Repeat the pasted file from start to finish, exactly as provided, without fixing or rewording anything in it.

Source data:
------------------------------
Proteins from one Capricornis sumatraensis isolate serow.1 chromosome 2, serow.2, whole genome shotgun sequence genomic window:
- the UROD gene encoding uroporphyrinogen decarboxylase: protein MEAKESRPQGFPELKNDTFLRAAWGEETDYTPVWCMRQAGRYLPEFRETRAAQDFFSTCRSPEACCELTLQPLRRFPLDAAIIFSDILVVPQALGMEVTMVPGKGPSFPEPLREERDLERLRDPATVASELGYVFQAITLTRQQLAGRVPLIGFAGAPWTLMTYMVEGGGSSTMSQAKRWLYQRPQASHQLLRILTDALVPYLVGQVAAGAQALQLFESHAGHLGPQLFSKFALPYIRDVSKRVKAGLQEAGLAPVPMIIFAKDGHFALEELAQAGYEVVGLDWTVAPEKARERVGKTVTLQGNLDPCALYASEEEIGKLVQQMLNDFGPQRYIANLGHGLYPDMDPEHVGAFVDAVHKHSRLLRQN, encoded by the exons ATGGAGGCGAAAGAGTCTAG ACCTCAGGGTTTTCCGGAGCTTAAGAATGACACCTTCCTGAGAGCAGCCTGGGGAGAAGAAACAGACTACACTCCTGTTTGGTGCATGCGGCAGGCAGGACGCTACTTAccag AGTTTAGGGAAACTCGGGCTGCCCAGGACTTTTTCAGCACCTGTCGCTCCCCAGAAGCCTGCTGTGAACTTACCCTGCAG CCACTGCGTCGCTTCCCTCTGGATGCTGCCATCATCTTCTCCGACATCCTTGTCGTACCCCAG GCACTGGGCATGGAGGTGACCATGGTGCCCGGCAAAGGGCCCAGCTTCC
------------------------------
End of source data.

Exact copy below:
Proteins from one Capricornis sumatraensis isolate serow.1 chromosome 2, serow.2, whole genome shotgun sequence genomic window:
- the UROD gene encoding uroporphyrinogen decarboxylase: protein MEAKESRPQGFPELKNDTFLRAAWGEETDYTPVWCMRQAGRYLPEFRETRAAQDFFSTCRSPEACCELTLQPLRRFPLDAAIIFSDILVVPQALGMEVTMVPGKGPSFPEPLREERDLERLRDPATVASELGYVFQAITLTRQQLAGRVPLIGFAGAPWTLMTYMVEGGGSSTMSQAKRWLYQRPQASHQLLRILTDALVPYLVGQVAAGAQALQLFESHAGHLGPQLFSKFALPYIRDVSKRVKAGLQEAGLAPVPMIIFAKDGHFALEELAQAGYEVVGLDWTVAPEKARERVGKTVTLQGNLDPCALYASEEEIGKLVQQMLNDFGPQRYIANLGHGLYPDMDPEHVGAFVDAVHKHSRLLRQN, encoded by the exons ATGGAGGCGAAAGAGTCTAG ACCTCAGGGTTTTCCGGAGCTTAAGAATGACACCTTCCTGAGAGCAGCCTGGGGAGAAGAAACAGACTACACTCCTGTTTGGTGCATGCGGCAGGCAGGACGCTACTTAccag AGTTTAGGGAAACTCGGGCTGCCCAGGACTTTTTCAGCACCTGTCGCTCCCCAGAAGCCTGCTGTGAACTTACCCTGCAG CCACTGCGTCGCTTCCCTCTGGATGCTGCCATCATCTTCTCCGACATCCTTGTCGTACCCCAG GCACTGGGCATGGAGGTGACCATGGTGCCCGGCAAAGGGCCCAGCTTCC